Wedding gown price is not so nice

Dear Readers: Today’s sound off is about costly wedding gowns:

“Dear Heloise: Why are so many wedding gowns so expensive? I went with my daughter to shop for her gown and was completely shocked. The average gown we looked at was between $3,000 and $6,000! While the dresses were beautiful, they will only be worn one time. These prices are way out of our budget.” — Mother of the Bride, via email

Dear Mother of the Bride: Wedding gowns can be very expensive! It all depends on the designer, the material, how much beading, etc. There are, however, ways to reduce your outlay and hopefully stay within budget. Do visit several stores or check their websites. Many stores have sales on gowns, especially if the dress is considered last season’s fashion. A dressmaker can add embellishments or make a slight adjustment to make the gown more personal.

Don’t discount (pun intended) a previously worn dress! There are a multitude of websites that specialize in wedding gowns. Check out resale shops in more affluent areas.

From a bride who wore her friend Judy’s dress. — Heloise


Dear Readers: Uses for 3- to 4-ounce plastic food containers:

* Quick measure for ingredients.

* Glue several together to hold jewelry or safety pins.

* A snacking cup for small children.

* A starter cup for seeds.

* As a scoop for pet food, birdseed, etc.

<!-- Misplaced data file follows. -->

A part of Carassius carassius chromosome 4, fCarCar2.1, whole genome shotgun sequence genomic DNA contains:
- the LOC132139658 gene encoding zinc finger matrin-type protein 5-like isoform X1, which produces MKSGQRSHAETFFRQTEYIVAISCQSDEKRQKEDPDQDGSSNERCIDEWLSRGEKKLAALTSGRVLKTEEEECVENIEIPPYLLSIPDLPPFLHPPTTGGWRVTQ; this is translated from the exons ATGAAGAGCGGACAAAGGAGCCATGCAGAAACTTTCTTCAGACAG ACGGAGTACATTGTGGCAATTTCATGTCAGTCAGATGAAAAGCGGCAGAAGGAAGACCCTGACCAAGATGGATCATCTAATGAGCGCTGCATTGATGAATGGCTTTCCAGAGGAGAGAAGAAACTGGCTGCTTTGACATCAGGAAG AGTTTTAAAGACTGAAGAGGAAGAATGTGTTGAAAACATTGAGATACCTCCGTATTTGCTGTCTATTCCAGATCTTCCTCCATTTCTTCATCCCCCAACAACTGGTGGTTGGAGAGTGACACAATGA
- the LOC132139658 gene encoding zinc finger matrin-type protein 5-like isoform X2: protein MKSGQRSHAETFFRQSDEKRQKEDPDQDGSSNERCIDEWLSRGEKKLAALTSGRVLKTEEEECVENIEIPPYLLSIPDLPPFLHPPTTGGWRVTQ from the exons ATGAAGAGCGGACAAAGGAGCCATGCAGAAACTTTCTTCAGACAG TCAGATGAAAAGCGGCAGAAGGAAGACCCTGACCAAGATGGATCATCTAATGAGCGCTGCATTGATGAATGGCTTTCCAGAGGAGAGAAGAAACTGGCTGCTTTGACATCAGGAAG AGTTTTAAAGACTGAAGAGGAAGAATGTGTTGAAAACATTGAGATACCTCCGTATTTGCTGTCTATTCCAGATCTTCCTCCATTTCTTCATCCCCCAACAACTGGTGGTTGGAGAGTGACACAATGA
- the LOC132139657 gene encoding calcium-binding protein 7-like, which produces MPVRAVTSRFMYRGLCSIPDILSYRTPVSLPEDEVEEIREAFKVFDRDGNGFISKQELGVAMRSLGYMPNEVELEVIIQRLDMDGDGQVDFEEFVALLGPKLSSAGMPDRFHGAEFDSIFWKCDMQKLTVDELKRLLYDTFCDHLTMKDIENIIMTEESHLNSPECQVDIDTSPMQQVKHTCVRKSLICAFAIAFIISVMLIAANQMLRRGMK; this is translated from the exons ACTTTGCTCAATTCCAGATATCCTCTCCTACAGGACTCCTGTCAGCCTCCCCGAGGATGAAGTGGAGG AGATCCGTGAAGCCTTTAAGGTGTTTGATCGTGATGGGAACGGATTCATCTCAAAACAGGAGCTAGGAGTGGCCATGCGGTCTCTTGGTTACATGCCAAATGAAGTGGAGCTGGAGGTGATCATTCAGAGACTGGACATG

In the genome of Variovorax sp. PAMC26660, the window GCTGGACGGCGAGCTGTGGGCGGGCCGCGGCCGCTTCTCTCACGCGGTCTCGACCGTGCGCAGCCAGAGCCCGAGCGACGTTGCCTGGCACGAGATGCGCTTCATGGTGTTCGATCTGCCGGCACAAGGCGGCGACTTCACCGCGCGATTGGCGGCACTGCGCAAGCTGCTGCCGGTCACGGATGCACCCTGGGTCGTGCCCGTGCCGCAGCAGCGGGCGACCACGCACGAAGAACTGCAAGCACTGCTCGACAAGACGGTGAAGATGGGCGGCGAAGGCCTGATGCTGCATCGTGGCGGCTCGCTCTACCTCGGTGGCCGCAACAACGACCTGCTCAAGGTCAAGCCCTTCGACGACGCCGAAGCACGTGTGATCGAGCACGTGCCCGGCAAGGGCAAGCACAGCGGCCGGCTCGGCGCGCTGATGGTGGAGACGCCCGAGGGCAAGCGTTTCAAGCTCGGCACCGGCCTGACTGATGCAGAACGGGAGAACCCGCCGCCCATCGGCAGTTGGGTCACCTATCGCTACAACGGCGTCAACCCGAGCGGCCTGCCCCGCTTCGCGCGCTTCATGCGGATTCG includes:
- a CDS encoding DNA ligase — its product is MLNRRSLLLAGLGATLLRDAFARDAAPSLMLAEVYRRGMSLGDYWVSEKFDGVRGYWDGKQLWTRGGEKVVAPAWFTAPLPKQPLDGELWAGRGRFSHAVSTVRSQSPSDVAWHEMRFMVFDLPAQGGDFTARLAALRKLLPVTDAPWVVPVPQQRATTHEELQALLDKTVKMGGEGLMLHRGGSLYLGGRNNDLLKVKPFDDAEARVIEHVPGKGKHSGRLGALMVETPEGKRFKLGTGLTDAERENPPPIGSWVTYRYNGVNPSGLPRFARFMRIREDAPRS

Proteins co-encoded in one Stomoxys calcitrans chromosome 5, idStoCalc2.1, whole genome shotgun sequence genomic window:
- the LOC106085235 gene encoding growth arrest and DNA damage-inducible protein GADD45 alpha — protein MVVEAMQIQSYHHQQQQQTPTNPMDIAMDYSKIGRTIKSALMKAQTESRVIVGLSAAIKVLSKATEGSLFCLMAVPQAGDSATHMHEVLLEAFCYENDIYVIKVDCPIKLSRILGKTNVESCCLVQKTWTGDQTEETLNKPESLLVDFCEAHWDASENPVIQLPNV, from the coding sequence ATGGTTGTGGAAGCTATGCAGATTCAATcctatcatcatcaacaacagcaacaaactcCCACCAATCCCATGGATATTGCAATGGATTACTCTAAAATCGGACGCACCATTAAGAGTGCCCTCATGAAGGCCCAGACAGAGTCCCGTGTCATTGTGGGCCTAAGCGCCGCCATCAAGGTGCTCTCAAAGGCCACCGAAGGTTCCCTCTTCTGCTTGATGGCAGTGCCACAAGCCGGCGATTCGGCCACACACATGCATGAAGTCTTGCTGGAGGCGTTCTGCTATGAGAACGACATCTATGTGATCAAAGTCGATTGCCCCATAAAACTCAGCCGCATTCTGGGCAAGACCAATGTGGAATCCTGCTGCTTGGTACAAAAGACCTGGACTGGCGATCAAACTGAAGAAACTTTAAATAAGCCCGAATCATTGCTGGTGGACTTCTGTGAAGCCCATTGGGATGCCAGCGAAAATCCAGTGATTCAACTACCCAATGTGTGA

— Heloise


Dear Heloise: There have been phone scams going on from people who claim to be with the IRS. They give you a phone number to call or demand that you pay money right then. Please let your readers know that it’s a scam. — Janie S., Royal Oak, Mich.

You are right, and I’m happy to pass along this valuable and important warning.

Readers, the Internal Revenue Service DOES NOT CALL YOU! The first contact is a letter via the U.S. Postal Service. However, the exception might be if you are involved in an ongoing criminal proceeding.

DON’T get scammed. DO be smart and savvy! — Heloise



Dear Readers: My beloved vinegar is a NO-NO for:

* Granite and marble countertops.

* Natural stone tiles.

* Cleaning the inside of an iron.

However, there are a kazillion other great uses for vinegar — too many to print in this column, but I’ve put as many as possible in my vinegar pamphlet. Visit to order one, or send a long, self-addressed, stamped (70 cents) envelope, along with $5, to Heloise/Vinegar, P.O. Box 795001, San Antonio, TX 78279-5001. Remember, vinegar is a wonderful cleaning and cooking agent, but as noted above, there are some NO-NOs. — Heloise


Dear Heloise: My favorite hint I’d like to share is to cut your kitchen sponge in half. We have a center island with a sink that is seldom used. So, the sponge I keep on the side does not need to be full size. I cut one in half and place it there. It does just what needs to be done. Saves money, too. — Sammie in Birmingham, Ala.


Hints from Heloise run occasionally in Lifestyles. Readers may send a hint to Heloise, P.O. Box 795000, San Antonio, Texas 78279-5000, fax it to 210-HELOISE, or email: Letters won’t be answered personally.